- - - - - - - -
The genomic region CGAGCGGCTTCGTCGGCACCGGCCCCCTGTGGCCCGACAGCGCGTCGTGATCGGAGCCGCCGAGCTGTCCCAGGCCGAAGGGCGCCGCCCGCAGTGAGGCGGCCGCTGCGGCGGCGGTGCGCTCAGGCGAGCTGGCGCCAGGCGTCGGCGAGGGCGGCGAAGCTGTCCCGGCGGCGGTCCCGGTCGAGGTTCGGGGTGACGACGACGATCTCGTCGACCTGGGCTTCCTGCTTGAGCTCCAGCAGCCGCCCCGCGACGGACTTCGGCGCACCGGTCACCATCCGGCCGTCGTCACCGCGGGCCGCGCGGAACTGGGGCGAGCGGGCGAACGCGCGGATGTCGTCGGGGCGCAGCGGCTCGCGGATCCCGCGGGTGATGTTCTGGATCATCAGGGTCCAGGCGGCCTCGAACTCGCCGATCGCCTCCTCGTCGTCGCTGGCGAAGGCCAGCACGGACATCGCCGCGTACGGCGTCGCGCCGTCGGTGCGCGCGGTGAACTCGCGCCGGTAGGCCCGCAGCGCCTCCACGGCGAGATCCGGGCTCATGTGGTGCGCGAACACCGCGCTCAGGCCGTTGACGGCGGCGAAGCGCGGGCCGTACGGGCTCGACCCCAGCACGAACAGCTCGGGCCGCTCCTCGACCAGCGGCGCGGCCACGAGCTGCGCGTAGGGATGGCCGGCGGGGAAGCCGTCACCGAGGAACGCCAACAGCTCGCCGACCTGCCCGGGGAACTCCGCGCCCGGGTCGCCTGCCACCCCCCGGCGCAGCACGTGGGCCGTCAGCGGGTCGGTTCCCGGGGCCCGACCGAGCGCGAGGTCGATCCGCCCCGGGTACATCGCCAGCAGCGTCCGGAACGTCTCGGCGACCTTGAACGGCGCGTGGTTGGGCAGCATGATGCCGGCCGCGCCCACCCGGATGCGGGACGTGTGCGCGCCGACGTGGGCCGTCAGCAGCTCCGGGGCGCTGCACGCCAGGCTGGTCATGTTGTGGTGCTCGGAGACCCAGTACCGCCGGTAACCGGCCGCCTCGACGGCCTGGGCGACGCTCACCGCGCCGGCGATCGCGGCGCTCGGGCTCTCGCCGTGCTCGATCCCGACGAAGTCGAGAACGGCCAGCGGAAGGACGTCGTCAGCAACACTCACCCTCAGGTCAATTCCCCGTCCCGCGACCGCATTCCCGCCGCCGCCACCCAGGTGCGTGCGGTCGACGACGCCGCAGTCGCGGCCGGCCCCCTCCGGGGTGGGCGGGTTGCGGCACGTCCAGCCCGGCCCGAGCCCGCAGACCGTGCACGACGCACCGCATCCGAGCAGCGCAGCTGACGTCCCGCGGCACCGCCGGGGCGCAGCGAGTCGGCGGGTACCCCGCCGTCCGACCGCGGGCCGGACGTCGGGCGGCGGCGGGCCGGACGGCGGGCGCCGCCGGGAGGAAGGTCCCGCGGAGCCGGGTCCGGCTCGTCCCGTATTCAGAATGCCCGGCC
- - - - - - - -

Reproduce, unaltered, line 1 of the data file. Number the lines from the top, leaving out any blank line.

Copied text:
The genomic region CGAGCGGCTTCGTCGGCACCGGCCCCCTGTGGCCCGACAGCGCGTCGTGATCGGAGCCGCCGAGCTGTCCCAGGCCGAAGGGCGCCGCCCGCAGTGAGGCGGCCGCTGCGGCGGCGGTGCGCTCAGGCGAGCTGGCGCCAGGCGTCGGCGAGGGCGGCGAAGCTGTCCCGGCGGCGGTCCCGGTCGAGGTTCGGGGTGACGACGACGATCTCGTCGACCTGGGCTTCCTGCTTGAGCTCCAGCAGCCGCCCCGCGACGGACTTCGGCGCACCGGTCACCATCCGGCCGTCGTCACCGCGGGCCGCGCGGAACTGGGGCGAGCGGGCGAACGCGCGGATGTCGTCGGGGCGCAGCGGCTCGCGGATCCCGCGGGTGATGTTCTGGATCATCAGGGTCCAGGCGGCCTCGAACTCGCCGATCGCCTCCTCGTCGTCGCTGGCGAAGGCCAGCACGGACATCGCCGCGTACGGCGTCGCGCCGTCGGTGCGCGCGGTGAACTCGCGCCGGTAGGCCCGCAGCGCCTCCACGGCGAGATCCGGGCTCATGTGGTGCGCGAACACCGCGCTCAGGCCGTTGACGGCGGCGAAGCGCGGGCCGTACGGGCTCGACCCCAGCACGAACAGCTCGGGCCGCTCCTCGACCAGCGGCGCGGCCACGAGCTGCGCGTAGGGATGGCCGGCGGGGAAGCCGTCACCGAGGAACGCCAACAGCTCGCCGACCTGCCCGGGGAACTCCGCGCCCGGGTCGCCTGCCACCCCCCGGCGCAGCACGTGGGCCGTCAGCGGGTCGGTTCCCGGGGCCCGACCGAGCGCGAGGTCGATCCGCCCCGGGTACATCGCCAGCAGCGTCCGGAACGTCTCGGCGACCTTGAACGGCGCGTGGTTGGGCAGCATGATGCCGGCCGCGCCCACCCGGATGCGGGACGTGTGCGCGCCGACGTGGGCCGTCAGCAGCTCCGGGGCGCTGCACGCCAGGCTGGTCATGTTGTGGTGCTCGGAGACCCAGTACCGCCGGTAACCGGCCGCCTCGACGGCCTGGGCGACGCTCACCGCGCCGGCGATCGCGGCGCTCGGGCTCTCGCCGTGCTCGATCCCGACGAAGTCGAGAACGGCCAGCGGAAGGACGTCGTCAGCAACACTCACCCTCAGGTCAATTCCCCGTCCCGCGACCGCATTCCCGCCGCCGCCACCCAGGTGCGTGCGGTCGACGACGCCGCAGTCGCGGCCGGCCCCCTCCGGGGTGGGCGGGTTGCGGCACGTCCAGCCCGGCCCGAGCCCGCAGACCGTGCACGACGCACCGCATCCGAGCAGCGCAGCTGACGTCCCGCGGCACCGCCGGGGCGCAGCGAGTCGGCGGGTACCCCGCCGTCCGACCGCGGGCCGGACGTCGGGCGGCGGCGGGCCGGACGGCGGGCGCCGCCGGGAGGAAGGTCCCGCGGAGCCGGGTCCGGCTCGTCCCGTATTCAGAATGCCCGGCC